Our brain does not work like a typical computer memory storing just ones and zeroes: thanks to a much larger variation in memory states, it can calculate faster consuming less energy. Scientists of the MESA+ Institute for Nanotechnology of the University of Twente (The Netherlands) now developed a ferro-electric material with a memory function resembling synapses and neurons in the brain, resulting in a multistate memory. They publish their results in this week's Advanced Functional Materials.
The material that could be the basic building block for 'brain-inspired computing' is lead-zirconium-titanate (PZT): a sandwich of materials with several attractive properties. One of them is that it is ferro-electric: you can switch it to a desired state, this state remains stable after the electric field is gone. This is called polarization: it leads to a fast memory function that is non-volatile. Combined with processor chips, a computer could be designed that starts much faster, for example. The UT scientists now added a thin layer of zinc oxide to the PZT, 25 nanometer thickness. They discovered that switching from one state to another not only happens from 'zero' to 'one' vice versa. It is possible to control smaller areas within the crystal: will they be polarized ('flip') or not?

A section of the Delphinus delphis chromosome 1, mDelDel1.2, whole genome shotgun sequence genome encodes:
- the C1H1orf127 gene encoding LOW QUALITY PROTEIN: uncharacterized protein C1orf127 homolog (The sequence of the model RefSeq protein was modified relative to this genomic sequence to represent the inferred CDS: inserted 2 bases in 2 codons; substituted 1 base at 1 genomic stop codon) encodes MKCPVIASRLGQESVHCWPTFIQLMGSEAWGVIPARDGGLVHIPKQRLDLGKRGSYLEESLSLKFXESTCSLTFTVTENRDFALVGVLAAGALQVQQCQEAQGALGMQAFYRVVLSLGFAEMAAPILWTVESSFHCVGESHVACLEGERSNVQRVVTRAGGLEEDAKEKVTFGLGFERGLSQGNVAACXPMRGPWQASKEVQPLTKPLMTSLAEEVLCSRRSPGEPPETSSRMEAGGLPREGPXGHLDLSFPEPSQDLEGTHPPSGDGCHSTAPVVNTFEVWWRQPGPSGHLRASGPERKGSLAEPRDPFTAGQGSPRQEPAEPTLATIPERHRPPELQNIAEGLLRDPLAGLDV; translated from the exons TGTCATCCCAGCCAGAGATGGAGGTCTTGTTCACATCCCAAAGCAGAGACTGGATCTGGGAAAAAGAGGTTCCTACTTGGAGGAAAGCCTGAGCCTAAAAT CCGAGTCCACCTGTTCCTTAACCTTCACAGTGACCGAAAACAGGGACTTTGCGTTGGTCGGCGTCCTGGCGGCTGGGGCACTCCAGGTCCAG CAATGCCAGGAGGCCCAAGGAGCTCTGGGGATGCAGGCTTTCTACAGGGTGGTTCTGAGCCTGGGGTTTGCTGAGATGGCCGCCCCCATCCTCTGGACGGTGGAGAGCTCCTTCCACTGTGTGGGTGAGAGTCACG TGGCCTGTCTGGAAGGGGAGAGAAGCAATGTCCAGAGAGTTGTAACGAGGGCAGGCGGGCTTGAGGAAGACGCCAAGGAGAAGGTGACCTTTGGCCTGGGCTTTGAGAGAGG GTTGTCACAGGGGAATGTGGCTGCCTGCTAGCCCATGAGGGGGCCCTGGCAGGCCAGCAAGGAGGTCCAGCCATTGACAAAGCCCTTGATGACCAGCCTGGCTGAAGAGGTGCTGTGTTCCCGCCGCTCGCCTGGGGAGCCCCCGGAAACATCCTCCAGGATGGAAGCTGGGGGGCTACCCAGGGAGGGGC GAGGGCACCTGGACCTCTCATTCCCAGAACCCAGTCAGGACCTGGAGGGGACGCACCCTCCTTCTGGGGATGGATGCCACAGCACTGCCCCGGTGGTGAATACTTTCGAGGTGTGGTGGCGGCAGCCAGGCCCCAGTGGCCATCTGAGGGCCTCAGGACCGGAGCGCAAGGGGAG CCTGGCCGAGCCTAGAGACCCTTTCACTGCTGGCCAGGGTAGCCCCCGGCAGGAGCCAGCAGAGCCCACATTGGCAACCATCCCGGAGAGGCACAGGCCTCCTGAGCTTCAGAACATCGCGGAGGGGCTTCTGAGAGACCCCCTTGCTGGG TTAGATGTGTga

By using variable writing times in those smaller areas, the result is that many states can be stored anywhere between zero and one. This resembles the way synapses and neurons 'weigh' signals in our brain. Multistate memories, coupled to transistors, could drastically improve the speed of pattern recognition, for example: our brain performs this kind of tasks consuming only a fraction of the energy a computer system needs. Looking at the graphs, the writing times seem quite long compared to nowaday's processor speeds, but it is possible to create many memories in parallel. The function of the brain has already been mimicked in software like neurale networks, but in that case conventional digital hardware is still a limitation. The new material is a first step towards electronic hardware with a brain-like memory. Finding solutions for combining PZT with semiconductors, or even developing new kinds of semiconductors for this, is one of the next steps.
This research has been done within the Inorganic Materials Science group, of UT's MESA+ Institute for Nanotechnology. Within this group, also other attractive properties of PZT have been found, like piezo-electrical behavior: the material can expand using an electric voltage, pressing it can also generate a voltage, in turn.
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